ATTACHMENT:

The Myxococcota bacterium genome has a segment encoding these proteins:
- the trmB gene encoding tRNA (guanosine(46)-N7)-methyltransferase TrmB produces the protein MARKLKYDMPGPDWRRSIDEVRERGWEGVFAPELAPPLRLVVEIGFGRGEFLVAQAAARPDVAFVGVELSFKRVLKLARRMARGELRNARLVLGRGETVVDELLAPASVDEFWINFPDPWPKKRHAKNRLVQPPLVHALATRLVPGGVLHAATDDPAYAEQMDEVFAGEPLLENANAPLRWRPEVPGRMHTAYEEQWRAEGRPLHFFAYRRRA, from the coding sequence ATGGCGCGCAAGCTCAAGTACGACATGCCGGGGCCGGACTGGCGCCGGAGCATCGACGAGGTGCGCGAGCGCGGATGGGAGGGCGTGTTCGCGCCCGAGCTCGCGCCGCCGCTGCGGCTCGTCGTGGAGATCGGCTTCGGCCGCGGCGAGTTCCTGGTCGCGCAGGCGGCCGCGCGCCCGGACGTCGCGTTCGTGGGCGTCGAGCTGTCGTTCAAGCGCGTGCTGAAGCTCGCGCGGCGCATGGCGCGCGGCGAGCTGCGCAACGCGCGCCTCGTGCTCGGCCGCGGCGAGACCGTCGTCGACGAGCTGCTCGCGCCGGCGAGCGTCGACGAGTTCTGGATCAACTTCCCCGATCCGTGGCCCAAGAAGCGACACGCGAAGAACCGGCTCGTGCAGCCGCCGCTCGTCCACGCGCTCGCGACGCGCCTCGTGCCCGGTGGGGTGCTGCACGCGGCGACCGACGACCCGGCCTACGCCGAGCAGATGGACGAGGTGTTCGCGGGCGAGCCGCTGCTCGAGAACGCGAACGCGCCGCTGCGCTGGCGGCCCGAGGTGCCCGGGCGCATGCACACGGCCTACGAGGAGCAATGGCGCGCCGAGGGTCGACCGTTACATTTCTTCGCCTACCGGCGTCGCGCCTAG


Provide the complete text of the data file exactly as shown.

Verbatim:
The Myxococcota bacterium genome has a segment encoding these proteins:
- the trmB gene encoding tRNA (guanosine(46)-N7)-methyltransferase TrmB produces the protein MARKLKYDMPGPDWRRSIDEVRERGWEGVFAPELAPPLRLVVEIGFGRGEFLVAQAAARPDVAFVGVELSFKRVLKLARRMARGELRNARLVLGRGETVVDELLAPASVDEFWINFPDPWPKKRHAKNRLVQPPLVHALATRLVPGGVLHAATDDPAYAEQMDEVFAGEPLLENANAPLRWRPEVPGRMHTAYEEQWRAEGRPLHFFAYRRRA, from the coding sequence ATGGCGCGCAAGCTCAAGTACGACATGCCGGGGCCGGACTGGCGCCGGAGCATCGACGAGGTGCGCGAGCGCGGATGGGAGGGCGTGTTCGCGCCCGAGCTCGCGCCGCCGCTGCGGCTCGTCGTGGAGATCGGCTTCGGCCGCGGCGAGTTCCTGGTCGCGCAGGCGGCCGCGCGCCCGGACGTCGCGTTCGTGGGCGTCGAGCTGTCGTTCAAGCGCGTGCTGAAGCTCGCGCGGCGCATGGCGCGCGGCGAGCTGCGCAACGCGCGCCTCGTGCTCGGCCGCGGCGAGACCGTCGTCGACGAGCTGCTCGCGCCGGCGAGCGTCGACGAGTTCTGGATCAACTTCCCCGATCCGTGGCCCAAGAAGCGACACGCGAAGAACCGGCTCGTGCAGCCGCCGCTCGTCCACGCGCTCGCGACGCGCCTCGTGCCCGGTGGGGTGCTGCACGCGGCGACCGACGACCCGGCCTACGCCGAGCAGATGGACGAGGTGTTCGCGGGCGAGCCGCTGCTCGAGAACGCGAACGCGCCGCTGCGCTGGCGGCCCGAGGTGCCCGGGCGCATGCACACGGCCTACGAGGAGCAATGGCGCGCCGAGGGTCGACCGTTACATTTCTTCGCCTACCGGCGTCGCGCCTAG